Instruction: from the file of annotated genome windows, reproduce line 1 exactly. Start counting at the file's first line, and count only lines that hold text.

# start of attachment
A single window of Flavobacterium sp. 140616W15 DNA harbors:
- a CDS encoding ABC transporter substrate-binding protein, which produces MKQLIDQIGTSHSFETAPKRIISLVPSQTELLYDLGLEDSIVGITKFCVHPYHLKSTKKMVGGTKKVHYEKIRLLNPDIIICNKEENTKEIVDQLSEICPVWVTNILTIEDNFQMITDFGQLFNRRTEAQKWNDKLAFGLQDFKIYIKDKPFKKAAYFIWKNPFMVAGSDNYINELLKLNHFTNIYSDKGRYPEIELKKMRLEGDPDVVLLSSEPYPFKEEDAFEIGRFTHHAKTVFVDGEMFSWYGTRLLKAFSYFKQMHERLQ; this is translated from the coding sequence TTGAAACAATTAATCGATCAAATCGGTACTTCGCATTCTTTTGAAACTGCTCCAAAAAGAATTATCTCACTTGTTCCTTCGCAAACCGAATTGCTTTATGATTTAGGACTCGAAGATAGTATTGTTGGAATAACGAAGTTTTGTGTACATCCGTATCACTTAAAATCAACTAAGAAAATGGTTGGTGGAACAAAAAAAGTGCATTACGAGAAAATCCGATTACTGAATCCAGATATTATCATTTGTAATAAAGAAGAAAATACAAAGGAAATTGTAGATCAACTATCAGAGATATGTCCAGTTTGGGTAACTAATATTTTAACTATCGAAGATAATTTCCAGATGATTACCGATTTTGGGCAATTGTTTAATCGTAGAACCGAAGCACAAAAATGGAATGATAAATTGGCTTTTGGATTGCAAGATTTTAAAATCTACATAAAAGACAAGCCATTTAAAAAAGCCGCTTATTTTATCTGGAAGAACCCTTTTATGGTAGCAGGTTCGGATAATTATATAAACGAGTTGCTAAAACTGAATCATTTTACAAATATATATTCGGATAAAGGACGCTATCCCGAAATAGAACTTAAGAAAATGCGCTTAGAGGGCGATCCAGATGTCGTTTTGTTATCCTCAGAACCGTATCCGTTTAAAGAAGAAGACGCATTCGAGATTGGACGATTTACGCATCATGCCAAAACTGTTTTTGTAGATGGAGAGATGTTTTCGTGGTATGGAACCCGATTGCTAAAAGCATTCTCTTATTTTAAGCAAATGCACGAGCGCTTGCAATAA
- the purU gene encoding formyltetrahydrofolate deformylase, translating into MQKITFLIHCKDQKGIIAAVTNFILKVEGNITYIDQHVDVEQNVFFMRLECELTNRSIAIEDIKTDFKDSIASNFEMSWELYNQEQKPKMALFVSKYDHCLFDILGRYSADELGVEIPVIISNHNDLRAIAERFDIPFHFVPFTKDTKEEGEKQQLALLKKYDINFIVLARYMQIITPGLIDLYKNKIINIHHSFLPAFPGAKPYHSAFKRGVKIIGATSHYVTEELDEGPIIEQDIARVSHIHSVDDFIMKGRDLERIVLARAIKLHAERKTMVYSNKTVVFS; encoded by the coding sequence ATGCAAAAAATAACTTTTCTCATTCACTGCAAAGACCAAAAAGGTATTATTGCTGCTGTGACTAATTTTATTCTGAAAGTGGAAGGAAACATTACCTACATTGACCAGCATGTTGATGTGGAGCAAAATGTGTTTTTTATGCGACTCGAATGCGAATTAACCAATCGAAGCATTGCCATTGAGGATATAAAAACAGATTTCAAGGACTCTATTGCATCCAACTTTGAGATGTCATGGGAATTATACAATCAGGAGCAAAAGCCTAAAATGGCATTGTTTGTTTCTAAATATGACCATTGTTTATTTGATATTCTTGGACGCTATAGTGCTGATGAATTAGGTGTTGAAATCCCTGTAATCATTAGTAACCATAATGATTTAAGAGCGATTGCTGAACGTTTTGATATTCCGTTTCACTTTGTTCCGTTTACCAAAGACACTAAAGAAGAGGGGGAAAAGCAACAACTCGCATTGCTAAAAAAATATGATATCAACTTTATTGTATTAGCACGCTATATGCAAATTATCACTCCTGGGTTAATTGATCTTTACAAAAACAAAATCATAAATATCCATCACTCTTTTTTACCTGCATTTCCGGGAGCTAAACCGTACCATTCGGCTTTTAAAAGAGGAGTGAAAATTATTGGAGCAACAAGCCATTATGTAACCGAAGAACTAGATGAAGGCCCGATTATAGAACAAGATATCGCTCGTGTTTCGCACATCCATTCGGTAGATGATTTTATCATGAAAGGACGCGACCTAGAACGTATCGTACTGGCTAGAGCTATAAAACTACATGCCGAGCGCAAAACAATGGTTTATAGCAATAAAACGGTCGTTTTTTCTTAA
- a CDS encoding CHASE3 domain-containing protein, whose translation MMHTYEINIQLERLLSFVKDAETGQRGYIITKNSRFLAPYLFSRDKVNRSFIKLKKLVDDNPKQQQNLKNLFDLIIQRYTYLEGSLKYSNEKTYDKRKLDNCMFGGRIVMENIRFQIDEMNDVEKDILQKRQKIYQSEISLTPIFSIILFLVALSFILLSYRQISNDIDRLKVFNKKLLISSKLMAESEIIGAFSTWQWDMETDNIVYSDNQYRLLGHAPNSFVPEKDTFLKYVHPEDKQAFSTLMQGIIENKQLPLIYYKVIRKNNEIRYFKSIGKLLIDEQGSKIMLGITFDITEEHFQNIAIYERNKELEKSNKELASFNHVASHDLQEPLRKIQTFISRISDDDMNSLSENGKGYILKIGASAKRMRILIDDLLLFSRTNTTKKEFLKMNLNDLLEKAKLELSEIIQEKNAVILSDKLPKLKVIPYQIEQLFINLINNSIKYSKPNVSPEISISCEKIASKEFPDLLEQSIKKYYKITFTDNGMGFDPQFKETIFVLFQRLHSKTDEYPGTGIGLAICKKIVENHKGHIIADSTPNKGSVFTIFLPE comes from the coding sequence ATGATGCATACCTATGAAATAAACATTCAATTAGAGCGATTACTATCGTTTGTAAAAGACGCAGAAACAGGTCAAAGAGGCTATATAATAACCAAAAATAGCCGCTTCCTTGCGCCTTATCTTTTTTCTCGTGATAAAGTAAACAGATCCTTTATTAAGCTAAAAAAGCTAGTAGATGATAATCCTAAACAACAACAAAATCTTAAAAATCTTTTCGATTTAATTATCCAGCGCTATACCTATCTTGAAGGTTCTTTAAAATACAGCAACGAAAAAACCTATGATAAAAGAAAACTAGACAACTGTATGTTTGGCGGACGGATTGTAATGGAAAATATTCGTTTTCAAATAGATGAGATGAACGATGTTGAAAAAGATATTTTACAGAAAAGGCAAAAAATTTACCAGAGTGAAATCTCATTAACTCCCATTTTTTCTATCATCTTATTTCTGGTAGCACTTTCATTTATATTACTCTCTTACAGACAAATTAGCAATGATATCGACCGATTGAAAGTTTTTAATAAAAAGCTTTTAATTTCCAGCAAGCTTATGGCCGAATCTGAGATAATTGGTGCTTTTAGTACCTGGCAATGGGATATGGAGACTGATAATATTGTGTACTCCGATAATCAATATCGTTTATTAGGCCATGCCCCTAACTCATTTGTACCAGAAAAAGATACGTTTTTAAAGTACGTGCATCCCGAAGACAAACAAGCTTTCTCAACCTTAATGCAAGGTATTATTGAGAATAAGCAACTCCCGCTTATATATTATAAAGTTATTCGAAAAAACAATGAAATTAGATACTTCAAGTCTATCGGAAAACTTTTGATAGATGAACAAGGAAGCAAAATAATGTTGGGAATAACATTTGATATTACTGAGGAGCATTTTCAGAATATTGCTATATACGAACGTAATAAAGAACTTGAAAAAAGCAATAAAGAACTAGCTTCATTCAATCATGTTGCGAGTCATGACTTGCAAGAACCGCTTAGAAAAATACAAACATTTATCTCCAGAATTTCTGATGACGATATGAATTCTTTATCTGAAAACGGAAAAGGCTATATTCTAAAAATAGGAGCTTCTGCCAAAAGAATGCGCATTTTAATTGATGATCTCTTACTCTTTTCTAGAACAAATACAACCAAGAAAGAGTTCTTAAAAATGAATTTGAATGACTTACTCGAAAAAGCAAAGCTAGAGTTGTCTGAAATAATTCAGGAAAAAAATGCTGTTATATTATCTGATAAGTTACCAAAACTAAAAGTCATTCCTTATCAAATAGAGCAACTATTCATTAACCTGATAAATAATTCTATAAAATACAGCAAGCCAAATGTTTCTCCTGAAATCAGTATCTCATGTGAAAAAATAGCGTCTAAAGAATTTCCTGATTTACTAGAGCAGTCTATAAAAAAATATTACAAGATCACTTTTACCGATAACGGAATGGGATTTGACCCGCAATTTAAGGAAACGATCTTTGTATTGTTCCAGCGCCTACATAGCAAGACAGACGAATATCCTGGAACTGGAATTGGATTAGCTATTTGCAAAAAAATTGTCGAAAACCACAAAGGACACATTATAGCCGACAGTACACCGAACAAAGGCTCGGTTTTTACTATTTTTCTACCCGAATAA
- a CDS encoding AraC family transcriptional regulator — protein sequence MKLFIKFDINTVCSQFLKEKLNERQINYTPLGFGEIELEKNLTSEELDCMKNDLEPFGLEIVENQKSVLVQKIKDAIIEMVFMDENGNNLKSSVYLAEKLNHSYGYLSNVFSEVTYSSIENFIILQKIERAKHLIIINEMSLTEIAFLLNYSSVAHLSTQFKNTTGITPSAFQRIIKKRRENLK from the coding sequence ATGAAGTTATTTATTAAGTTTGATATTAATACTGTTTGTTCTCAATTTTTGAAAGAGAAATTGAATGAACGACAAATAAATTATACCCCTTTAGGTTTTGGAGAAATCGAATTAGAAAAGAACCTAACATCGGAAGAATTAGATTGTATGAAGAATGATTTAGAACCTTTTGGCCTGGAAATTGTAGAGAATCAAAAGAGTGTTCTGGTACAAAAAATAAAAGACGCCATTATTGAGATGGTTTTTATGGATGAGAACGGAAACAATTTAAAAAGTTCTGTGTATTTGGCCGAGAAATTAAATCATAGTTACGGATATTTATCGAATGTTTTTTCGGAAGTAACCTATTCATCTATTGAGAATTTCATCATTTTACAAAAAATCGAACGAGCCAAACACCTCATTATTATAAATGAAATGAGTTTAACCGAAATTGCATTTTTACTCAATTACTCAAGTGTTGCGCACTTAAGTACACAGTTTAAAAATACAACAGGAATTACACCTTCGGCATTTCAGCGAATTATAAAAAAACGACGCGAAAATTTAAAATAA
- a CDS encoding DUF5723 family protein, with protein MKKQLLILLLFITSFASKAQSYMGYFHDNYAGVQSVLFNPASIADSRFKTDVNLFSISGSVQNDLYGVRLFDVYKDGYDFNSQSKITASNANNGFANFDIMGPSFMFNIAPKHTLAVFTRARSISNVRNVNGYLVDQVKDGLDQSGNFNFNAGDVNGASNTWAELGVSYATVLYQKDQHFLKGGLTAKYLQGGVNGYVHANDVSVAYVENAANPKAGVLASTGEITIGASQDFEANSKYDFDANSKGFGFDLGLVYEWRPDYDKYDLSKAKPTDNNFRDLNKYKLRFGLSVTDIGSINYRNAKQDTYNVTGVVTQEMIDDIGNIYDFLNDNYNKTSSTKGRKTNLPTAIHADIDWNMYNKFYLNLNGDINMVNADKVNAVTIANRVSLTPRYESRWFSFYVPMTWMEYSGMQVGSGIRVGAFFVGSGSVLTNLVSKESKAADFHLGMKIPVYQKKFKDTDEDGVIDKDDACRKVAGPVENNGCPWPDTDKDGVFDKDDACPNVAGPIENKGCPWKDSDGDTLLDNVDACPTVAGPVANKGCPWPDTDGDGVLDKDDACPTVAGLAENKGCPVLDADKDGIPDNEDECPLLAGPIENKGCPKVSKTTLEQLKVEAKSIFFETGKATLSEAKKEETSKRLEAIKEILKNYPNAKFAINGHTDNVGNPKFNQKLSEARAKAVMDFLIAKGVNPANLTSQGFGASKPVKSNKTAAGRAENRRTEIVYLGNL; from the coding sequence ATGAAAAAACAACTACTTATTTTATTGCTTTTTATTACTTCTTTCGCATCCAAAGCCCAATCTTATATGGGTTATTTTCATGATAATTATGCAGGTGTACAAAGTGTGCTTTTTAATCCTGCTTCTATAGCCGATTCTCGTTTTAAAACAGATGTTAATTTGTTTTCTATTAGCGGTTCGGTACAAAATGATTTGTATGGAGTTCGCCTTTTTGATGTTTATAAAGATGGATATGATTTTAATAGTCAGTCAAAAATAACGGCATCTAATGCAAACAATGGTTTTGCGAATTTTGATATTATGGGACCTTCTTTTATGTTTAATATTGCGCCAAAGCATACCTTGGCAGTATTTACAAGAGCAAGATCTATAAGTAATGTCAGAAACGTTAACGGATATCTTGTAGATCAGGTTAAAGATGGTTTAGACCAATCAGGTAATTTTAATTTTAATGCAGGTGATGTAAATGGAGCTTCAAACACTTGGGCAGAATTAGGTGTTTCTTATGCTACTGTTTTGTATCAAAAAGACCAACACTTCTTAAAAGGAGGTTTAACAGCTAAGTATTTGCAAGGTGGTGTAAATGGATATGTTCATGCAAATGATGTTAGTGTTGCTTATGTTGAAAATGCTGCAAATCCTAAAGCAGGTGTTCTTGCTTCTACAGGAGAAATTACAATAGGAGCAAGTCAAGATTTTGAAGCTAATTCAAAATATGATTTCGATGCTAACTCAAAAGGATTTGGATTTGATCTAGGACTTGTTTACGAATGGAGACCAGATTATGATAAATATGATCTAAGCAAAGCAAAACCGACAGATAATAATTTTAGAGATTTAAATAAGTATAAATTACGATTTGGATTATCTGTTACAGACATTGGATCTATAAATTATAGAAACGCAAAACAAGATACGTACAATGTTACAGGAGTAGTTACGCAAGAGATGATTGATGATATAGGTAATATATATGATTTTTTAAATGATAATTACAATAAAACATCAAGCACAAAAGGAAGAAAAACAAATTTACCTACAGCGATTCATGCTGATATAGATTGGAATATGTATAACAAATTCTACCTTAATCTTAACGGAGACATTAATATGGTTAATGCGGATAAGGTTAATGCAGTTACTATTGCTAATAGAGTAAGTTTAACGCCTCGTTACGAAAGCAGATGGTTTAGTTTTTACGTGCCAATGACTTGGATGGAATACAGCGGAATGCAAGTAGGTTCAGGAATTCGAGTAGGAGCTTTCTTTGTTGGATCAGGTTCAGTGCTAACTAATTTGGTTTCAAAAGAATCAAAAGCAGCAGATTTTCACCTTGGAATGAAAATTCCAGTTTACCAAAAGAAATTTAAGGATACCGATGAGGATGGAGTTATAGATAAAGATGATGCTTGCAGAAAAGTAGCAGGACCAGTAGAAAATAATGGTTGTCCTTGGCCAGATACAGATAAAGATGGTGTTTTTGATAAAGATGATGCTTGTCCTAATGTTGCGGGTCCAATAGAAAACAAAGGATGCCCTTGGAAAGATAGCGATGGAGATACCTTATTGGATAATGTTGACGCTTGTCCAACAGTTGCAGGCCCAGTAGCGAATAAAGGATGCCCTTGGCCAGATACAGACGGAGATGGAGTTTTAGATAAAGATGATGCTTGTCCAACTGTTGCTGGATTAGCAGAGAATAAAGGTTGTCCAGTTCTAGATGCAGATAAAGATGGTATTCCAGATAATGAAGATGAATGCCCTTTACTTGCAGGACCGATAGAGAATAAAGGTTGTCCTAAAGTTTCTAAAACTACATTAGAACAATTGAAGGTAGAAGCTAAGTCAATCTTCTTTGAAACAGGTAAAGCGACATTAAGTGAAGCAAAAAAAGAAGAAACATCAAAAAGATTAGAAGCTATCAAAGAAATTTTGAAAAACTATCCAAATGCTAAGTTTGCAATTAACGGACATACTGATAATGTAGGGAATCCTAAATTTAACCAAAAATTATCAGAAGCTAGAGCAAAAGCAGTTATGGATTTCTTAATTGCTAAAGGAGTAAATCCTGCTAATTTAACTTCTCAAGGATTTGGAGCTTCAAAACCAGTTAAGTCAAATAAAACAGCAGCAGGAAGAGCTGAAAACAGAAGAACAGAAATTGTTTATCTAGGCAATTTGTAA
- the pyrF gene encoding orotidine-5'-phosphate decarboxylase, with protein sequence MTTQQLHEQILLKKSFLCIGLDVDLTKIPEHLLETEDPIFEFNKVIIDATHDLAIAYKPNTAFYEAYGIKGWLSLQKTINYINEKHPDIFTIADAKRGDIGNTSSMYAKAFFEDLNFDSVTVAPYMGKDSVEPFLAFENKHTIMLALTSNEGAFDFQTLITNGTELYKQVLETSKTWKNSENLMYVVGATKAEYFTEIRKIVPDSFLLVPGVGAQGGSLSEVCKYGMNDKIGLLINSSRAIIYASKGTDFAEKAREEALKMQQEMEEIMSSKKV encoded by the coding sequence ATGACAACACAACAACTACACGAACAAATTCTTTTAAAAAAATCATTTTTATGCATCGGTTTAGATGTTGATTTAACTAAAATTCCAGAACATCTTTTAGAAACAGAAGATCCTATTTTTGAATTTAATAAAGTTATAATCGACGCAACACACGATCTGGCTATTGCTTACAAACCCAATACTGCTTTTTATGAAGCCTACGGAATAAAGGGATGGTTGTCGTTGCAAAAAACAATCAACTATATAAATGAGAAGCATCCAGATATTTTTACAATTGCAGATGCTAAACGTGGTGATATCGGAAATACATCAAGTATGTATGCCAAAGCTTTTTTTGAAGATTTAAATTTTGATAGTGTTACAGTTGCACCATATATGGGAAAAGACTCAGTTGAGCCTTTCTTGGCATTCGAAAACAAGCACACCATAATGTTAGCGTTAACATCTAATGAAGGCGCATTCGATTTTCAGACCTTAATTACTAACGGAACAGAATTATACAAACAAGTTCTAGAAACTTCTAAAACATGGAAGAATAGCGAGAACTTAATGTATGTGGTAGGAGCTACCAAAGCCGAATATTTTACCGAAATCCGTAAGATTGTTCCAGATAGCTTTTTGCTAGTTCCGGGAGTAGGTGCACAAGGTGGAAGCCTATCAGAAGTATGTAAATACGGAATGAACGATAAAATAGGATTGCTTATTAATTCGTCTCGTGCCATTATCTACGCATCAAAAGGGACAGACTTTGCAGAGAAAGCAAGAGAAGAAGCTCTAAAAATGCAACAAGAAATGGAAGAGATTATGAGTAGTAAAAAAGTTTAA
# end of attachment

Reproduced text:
A single window of Flavobacterium sp. 140616W15 DNA harbors: